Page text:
This is a legacy version of the WELL Building Standard. Please check the latest version here.

Direct source ventilation

Air pollution can be created from a number of indoor sources, including cleaning products, office equipment and humid environments. Chemical storage closets can be a source of harmful vapors, including VOCs that are linked to cancer, organ and central nervous system damage. Copy rooms can contribute to the production of ozone, which is linked to asthma and other respiratory diseases. Bathrooms can be a source of mold and mildew that release spores and toxins, which can trigger asthma and allergies in susceptible individuals.

This feature requires the isolation of indoor pollution sources in separate rooms or exhausted cabinets to minimize their effect on overall indoor air quality. Considerations to minimize risk of exposure include location and adjacency to occupied spaces and restricted access, while direct exhaust helps expel pollutants at the source.

Part 1: Pollution Isolation and Exhaust

All cleaning and chemical storage units, all bathrooms and all printers and copiers (except those meeting the low-emission criteria of Ecologo CCD 035, Blue Angel RAL-UZ 171, or Green Star) meet the following conditions:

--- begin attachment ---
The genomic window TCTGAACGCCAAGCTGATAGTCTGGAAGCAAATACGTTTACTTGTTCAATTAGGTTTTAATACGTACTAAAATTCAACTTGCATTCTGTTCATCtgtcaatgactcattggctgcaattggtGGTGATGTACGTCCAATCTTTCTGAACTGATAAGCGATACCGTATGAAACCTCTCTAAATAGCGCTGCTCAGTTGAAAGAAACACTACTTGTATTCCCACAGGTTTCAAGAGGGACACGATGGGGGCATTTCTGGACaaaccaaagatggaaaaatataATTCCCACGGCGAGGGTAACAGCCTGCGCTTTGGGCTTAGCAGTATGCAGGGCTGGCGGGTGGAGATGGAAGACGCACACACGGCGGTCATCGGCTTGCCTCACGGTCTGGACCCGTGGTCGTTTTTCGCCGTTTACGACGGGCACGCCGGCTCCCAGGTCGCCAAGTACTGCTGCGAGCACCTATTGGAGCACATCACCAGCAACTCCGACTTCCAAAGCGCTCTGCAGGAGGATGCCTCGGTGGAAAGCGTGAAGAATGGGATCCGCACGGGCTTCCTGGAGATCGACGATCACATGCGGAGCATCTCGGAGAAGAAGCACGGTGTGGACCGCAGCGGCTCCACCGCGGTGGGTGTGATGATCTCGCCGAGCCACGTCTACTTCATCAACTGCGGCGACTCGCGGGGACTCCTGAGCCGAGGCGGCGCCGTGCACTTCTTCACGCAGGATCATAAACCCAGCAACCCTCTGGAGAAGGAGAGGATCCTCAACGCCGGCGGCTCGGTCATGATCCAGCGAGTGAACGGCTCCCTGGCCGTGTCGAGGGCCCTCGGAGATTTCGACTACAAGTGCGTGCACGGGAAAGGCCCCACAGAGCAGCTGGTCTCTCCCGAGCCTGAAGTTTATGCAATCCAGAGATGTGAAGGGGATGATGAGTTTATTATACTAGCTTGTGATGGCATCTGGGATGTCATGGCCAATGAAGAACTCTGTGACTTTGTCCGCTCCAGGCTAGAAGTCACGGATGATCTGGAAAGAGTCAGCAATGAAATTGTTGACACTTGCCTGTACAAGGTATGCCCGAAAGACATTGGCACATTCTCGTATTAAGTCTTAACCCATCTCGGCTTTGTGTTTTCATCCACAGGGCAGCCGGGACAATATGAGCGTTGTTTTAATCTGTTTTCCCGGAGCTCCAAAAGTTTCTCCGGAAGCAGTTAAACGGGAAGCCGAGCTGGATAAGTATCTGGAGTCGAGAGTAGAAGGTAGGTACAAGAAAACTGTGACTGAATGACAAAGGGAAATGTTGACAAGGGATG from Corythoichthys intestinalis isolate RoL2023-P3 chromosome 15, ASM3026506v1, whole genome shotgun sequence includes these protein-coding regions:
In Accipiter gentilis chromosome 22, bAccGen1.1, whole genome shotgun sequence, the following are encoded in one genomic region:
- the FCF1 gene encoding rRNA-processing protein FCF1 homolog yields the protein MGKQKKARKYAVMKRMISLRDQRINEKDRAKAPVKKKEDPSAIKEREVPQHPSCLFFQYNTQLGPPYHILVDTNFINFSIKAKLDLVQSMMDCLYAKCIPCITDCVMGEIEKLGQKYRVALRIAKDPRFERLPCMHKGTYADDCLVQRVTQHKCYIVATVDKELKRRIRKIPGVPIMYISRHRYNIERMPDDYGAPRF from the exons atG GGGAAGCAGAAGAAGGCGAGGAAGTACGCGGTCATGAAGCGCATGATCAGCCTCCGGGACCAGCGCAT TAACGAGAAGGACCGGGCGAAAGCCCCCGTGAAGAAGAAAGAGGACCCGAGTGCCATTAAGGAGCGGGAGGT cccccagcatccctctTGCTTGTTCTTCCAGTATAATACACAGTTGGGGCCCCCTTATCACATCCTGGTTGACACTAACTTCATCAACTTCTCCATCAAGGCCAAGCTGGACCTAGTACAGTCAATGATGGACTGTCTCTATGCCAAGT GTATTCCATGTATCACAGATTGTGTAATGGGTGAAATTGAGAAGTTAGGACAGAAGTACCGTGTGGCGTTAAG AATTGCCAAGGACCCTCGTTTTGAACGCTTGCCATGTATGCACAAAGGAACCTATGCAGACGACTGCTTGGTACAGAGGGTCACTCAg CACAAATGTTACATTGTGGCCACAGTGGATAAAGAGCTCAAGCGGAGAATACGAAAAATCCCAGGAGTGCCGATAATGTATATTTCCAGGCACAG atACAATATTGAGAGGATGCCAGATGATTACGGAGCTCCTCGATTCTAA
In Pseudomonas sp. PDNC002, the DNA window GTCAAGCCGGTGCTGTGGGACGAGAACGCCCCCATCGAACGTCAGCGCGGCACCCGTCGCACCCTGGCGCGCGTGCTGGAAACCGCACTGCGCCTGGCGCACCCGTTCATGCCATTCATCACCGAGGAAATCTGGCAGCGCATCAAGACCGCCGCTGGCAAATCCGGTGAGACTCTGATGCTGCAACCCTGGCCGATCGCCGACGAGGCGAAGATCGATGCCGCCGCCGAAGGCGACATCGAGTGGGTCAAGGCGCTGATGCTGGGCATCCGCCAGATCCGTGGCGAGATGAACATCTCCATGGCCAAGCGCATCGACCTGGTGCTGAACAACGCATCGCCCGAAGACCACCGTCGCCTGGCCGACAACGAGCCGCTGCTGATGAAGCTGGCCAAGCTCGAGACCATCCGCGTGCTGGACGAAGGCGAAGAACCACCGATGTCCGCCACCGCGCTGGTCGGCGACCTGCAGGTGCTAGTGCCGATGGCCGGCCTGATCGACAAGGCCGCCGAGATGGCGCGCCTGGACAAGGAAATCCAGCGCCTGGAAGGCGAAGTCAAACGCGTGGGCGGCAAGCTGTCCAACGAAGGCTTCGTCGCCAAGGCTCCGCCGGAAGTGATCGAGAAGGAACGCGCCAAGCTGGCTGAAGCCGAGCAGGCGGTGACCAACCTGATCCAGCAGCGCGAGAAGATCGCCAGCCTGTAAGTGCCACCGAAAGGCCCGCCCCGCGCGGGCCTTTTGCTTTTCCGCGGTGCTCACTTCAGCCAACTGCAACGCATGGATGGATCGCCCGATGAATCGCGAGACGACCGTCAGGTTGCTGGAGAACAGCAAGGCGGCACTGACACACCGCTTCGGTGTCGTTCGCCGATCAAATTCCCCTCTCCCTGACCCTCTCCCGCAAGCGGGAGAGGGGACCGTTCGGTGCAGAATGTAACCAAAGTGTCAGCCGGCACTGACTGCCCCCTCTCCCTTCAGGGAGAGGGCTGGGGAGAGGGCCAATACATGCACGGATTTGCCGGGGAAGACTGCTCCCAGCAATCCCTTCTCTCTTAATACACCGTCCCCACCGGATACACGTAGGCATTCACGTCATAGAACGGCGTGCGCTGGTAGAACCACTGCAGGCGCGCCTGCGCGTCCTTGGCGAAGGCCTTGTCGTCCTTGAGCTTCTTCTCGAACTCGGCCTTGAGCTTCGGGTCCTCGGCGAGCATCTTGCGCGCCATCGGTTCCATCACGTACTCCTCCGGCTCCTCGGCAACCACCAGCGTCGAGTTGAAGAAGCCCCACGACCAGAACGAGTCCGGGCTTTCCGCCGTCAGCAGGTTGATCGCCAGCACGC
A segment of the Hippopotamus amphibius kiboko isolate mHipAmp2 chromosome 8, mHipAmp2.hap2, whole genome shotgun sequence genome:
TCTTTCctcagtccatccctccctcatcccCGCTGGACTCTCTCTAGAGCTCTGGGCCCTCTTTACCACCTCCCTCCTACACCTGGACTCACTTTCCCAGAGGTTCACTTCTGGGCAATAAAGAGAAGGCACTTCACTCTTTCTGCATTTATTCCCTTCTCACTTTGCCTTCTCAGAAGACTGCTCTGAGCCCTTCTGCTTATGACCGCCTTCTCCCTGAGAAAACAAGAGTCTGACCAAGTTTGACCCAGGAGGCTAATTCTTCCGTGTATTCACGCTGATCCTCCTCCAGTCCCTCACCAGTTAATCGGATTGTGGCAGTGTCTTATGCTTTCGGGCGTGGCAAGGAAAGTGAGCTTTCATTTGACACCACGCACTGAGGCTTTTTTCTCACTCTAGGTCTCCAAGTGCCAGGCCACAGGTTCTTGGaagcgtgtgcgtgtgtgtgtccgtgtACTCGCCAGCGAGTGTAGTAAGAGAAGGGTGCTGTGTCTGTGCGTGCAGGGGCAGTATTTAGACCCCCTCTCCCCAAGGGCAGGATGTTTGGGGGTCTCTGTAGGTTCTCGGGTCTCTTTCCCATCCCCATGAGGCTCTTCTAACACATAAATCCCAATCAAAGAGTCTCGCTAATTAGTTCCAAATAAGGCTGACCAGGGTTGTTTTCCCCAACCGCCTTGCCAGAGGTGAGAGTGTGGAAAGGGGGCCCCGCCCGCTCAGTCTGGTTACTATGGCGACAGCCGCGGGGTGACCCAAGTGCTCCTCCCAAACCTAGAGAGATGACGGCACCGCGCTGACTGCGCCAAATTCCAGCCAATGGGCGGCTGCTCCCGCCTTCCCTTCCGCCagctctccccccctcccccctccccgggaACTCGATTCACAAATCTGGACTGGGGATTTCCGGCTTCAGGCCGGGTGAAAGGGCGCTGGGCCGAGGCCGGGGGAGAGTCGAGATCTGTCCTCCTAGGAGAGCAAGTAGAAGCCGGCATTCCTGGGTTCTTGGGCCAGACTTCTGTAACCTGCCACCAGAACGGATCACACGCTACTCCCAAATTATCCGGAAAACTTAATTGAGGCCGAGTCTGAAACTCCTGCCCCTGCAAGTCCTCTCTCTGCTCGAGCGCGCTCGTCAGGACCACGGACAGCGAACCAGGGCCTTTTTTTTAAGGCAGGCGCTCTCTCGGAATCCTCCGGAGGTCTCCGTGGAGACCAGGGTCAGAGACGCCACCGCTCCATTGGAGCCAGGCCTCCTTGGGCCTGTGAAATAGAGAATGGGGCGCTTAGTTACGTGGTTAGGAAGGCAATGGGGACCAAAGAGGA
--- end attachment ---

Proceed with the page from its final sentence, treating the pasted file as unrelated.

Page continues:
a. Are closed from adjacent spaces with self-closing doors.
b.1 Air is exhausted so that all air is expelled rather than recirculated.
Part 2: Exhaust Hood Design Guidelines

The following requirements are met:

a.105 Canopy hoods have side or partial panels, when allowable by code.
b.156 Type II hood overhangs and setbacks comply with ASHRAE 154-2011 (Table 3 - Minimum Overhang Requirements for Type II Hoods) on all open sides, measured in the horizontal plane from the inside edge of the hood to the edge of the top horizontal surface of the appliance.
c.156 The vertical distance between the front lower lip of the hood and cooking surface is less than or equal to 1.2 m [4 ft].
Part 3: Makeup Air System Design

The following requirements are met:

a.105 Makeup air velocity near (or directed at) the hood is less than 0.25 m/s [75 fpm].
b.168 Replacement air introduced directly into the exhaust hood cavity does not exceed 10% of the hood exhaust airflow rate.
c.157 At least 50% of the air that replaces the exhaust air is conditioned transfer air rather than make up air.
Part 4: Appliance Guidelines

The following requirements are met:

a.156 Appliances are grouped under exhaust hoods according to effluent productions and associated ventilation requirements, as specified in ASHRAE Standard 154-2011 per hood type (defined by the classifications used in ASHRAE Standard 154-2011 for light, medium, heavy and extra-heavy appliance duty levels).